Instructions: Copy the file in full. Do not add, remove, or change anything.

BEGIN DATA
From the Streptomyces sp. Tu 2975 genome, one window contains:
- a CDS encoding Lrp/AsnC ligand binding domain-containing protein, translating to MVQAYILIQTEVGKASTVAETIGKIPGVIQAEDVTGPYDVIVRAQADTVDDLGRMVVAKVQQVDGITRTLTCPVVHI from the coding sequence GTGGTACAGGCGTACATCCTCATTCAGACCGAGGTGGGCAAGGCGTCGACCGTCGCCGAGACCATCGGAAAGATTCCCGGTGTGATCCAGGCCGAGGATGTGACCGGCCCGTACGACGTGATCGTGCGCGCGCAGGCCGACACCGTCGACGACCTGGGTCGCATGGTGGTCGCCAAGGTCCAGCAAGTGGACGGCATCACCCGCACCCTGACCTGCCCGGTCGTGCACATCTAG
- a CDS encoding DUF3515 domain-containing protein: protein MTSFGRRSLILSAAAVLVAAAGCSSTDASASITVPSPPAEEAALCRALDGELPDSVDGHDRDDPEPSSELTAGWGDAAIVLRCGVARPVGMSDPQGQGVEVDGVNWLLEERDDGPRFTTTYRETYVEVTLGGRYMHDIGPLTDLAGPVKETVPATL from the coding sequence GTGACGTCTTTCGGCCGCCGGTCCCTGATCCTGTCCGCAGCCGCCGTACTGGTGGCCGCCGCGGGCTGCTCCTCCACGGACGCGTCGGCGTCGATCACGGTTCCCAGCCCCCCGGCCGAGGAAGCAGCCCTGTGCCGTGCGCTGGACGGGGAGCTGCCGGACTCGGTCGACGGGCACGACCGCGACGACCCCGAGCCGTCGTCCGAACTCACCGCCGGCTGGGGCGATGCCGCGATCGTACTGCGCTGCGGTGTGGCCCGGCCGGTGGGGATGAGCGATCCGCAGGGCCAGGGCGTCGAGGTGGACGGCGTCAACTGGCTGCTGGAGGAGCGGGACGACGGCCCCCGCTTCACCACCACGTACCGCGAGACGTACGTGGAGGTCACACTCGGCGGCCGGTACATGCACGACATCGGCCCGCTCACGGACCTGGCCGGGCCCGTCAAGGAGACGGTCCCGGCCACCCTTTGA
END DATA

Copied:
From the Streptomyces sp. Tu 2975 genome, one window contains:
- a CDS encoding Lrp/AsnC ligand binding domain-containing protein, translating to MVQAYILIQTEVGKASTVAETIGKIPGVIQAEDVTGPYDVIVRAQADTVDDLGRMVVAKVQQVDGITRTLTCPVVHI from the coding sequence GTGGTACAGGCGTACATCCTCATTCAGACCGAGGTGGGCAAGGCGTCGACCGTCGCCGAGACCATCGGAAAGATTCCCGGTGTGATCCAGGCCGAGGATGTGACCGGCCCGTACGACGTGATCGTGCGCGCGCAGGCCGACACCGTCGACGACCTGGGTCGCATGGTGGTCGCCAAGGTCCAGCAAGTGGACGGCATCACCCGCACCCTGACCTGCCCGGTCGTGCACATCTAG
- a CDS encoding DUF3515 domain-containing protein: protein MTSFGRRSLILSAAAVLVAAAGCSSTDASASITVPSPPAEEAALCRALDGELPDSVDGHDRDDPEPSSELTAGWGDAAIVLRCGVARPVGMSDPQGQGVEVDGVNWLLEERDDGPRFTTTYRETYVEVTLGGRYMHDIGPLTDLAGPVKETVPATL from the coding sequence GTGACGTCTTTCGGCCGCCGGTCCCTGATCCTGTCCGCAGCCGCCGTACTGGTGGCCGCCGCGGGCTGCTCCTCCACGGACGCGTCGGCGTCGATCACGGTTCCCAGCCCCCCGGCCGAGGAAGCAGCCCTGTGCCGTGCGCTGGACGGGGAGCTGCCGGACTCGGTCGACGGGCACGACCGCGACGACCCCGAGCCGTCGTCCGAACTCACCGCCGGCTGGGGCGATGCCGCGATCGTACTGCGCTGCGGTGTGGCCCGGCCGGTGGGGATGAGCGATCCGCAGGGCCAGGGCGTCGAGGTGGACGGCGTCAACTGGCTGCTGGAGGAGCGGGACGACGGCCCCCGCTTCACCACCACGTACCGCGAGACGTACGTGGAGGTCACACTCGGCGGCCGGTACATGCACGACATCGGCCCGCTCACGGACCTGGCCGGGCCCGTCAAGGAGACGGTCCCGGCCACCCTTTGA